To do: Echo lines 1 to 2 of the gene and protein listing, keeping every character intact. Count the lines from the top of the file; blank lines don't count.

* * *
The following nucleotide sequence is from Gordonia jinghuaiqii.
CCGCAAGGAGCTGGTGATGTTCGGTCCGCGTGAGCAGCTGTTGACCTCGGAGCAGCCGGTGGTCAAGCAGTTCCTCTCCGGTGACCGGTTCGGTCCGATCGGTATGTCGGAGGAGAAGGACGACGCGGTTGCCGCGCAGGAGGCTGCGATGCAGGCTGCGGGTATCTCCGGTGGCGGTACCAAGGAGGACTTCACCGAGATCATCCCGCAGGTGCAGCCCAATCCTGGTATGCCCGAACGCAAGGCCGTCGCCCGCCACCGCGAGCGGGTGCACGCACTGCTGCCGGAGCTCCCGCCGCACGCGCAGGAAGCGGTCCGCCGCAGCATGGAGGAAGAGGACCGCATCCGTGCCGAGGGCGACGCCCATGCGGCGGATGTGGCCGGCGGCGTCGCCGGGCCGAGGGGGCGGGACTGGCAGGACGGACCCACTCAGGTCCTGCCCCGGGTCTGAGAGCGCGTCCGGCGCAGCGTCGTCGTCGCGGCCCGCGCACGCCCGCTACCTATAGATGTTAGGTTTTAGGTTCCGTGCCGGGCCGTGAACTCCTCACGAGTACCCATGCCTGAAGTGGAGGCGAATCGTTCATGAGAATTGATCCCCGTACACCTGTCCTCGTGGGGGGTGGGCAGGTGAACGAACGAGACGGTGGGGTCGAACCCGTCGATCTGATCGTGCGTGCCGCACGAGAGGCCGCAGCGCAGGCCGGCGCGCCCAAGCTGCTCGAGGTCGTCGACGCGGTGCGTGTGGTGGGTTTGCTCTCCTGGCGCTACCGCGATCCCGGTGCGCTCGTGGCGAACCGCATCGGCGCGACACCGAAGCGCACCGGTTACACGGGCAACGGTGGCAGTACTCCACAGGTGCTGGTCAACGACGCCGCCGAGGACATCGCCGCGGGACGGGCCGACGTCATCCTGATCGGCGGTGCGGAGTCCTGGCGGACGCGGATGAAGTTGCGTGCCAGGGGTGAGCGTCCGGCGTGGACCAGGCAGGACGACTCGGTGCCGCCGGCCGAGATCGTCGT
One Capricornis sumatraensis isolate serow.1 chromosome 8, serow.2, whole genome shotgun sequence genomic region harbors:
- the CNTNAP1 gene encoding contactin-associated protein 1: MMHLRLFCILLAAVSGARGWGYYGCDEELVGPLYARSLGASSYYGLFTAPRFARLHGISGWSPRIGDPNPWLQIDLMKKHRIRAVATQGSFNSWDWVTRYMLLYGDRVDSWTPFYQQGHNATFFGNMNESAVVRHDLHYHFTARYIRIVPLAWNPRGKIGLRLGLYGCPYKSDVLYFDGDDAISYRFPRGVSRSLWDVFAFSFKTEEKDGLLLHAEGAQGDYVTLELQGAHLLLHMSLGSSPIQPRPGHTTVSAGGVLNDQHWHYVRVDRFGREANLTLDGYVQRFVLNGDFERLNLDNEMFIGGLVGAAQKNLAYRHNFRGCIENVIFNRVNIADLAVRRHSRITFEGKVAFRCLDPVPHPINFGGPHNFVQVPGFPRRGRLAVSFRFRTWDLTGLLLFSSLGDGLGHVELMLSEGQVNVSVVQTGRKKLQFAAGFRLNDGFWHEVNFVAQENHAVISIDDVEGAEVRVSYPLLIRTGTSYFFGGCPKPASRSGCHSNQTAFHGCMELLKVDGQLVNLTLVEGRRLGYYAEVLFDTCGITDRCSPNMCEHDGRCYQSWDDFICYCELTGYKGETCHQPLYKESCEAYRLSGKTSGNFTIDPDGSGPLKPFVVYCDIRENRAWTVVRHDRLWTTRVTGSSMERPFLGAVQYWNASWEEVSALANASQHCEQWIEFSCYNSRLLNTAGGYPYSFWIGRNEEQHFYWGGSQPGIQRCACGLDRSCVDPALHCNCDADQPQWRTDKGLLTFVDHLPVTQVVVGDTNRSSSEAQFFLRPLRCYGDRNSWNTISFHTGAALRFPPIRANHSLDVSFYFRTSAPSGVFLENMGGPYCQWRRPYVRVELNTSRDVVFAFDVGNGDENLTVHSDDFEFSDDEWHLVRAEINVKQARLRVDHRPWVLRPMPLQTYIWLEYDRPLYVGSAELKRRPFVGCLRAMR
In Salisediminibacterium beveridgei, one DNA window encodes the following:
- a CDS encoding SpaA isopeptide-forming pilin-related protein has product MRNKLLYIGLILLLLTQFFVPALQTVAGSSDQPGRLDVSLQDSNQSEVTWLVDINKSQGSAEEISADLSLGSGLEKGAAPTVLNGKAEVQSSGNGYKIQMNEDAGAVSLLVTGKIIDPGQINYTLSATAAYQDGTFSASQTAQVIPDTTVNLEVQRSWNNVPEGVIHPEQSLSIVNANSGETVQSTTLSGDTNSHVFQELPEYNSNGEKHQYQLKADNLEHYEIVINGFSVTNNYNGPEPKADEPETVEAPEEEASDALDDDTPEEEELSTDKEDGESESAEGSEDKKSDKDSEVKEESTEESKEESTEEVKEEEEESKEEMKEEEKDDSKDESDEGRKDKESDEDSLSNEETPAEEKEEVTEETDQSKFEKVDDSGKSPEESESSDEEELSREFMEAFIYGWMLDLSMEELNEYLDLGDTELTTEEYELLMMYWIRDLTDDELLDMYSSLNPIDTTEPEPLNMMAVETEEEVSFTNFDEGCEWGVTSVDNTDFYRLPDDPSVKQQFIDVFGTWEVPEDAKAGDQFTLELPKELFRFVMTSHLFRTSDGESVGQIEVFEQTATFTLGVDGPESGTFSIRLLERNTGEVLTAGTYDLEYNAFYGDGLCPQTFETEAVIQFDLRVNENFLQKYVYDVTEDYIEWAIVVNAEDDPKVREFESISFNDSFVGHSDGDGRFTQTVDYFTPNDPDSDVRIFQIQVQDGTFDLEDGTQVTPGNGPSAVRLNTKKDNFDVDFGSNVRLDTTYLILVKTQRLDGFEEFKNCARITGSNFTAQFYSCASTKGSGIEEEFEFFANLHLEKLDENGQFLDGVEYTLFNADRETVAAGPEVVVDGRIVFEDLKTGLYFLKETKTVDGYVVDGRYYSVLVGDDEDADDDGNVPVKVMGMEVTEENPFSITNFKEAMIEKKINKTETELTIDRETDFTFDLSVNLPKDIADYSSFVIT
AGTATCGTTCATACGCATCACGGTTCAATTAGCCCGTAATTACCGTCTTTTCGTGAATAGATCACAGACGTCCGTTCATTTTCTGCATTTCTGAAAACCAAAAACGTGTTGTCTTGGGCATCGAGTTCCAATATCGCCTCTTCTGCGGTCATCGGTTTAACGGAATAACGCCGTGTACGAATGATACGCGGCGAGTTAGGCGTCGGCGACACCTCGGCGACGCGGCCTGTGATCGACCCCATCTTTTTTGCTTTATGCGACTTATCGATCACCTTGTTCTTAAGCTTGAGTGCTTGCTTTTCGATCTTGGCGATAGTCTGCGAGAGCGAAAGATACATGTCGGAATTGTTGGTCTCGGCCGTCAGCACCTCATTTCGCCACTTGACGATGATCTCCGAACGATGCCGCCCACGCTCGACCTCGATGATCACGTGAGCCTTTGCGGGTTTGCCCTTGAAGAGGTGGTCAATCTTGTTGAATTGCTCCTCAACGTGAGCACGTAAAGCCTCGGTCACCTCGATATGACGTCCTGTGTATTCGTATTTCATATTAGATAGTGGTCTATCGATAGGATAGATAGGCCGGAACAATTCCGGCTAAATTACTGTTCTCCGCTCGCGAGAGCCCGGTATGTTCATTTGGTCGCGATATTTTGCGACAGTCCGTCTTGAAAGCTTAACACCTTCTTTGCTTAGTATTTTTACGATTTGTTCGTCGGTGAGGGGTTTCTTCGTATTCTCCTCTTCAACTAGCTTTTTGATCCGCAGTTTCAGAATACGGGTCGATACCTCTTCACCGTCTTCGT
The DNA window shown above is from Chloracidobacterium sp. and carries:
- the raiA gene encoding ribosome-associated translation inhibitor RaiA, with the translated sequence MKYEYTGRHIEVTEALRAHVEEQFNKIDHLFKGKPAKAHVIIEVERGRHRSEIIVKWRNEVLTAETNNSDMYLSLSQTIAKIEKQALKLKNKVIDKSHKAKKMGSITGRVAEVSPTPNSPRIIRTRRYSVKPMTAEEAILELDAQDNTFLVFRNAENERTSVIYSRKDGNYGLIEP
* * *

The following nucleotide sequence is from Gordonia jinghuaiqii.
CCGCAAGGAGCTGGTGATGTTCGGTCCGCGTGAGCAGCTGTTGACCTCGGAGCAGCCGGTGGTCAAGCAGTTCCTCTCCGGTGACCGGTTCGGTCCGATCGGTATGTCGGAGGAGAAGGACGACGCGGTTGCCGCGCAGGAGGCTGCGATGCAGGCTGCGGGTATCTCCGGTGGCGGTACCAAGGAGGACTTCACCGAGATCATCCCGCAGGTGCAGCCCAATCCTGGTATGCCCGAACGCAAGGCCGTCGCCCGCCACCGCGAGCGGGTGCACGCACTGCTGCCGGAGCTCCCGCCGCACGCGCAGGAAGCGGTCCGCCGCAGCATGGAGGAAGAGGACCGCATCCGTGCCGAGGGCGACGCCCATGCGGCGGATGTGGCCGGCGGCGTCGCCGGGCCGAGGGGGCGGGACTGGCAGGACGGACCCACTCAGGTCCTGCCCCGGGTCTGAGAGCGCGTCCGGCGCAGCGTCGTCGTCGCGGCCCGCGCACGCCCGCTACCTATAGATGTTAGGTTTTAGGTTCCGTGCCGGGCCGTGAACTCCTCACGAGTACCCATGCCTGAAGTGGAGGCGAATCGTTCATGAGAATTGATCCCCGTACACCTGTCCTCGTGGGGGGTGGGCAGGTGAACGAACGAGACGGTGGGGTCGAACCCGTCGATCTGATCGTGCGTGCCGCACGAGAGGCCGCAGCGCAGGCCGGCGCGCCCAAGCTGCTCGAGGTCGTCGACGCGGTGCGTGTGGTGGGTTTGCTCTCCTGGCGCTACCGCGATCCCGGTGCGCTCGTGGCGAACCGCATCGGCGCGACACCGAAGCGCACCGGTTACACGGGCAACGGTGGCAGTACTCCACAGGTGCTGGTCAACGACGCCGCCGAGGACATCGCCGCGGGACGGGCCGACGTCATCCTGATCGGCGGTGCGGAGTCCTGGCGGACGCGGATGAAGTTGCGTGCCAGGGGTGAGCGTCCGGCGTGGACCAGGCAGGACGACTCGGTGCCGCCGGCCGAGATCGTCGT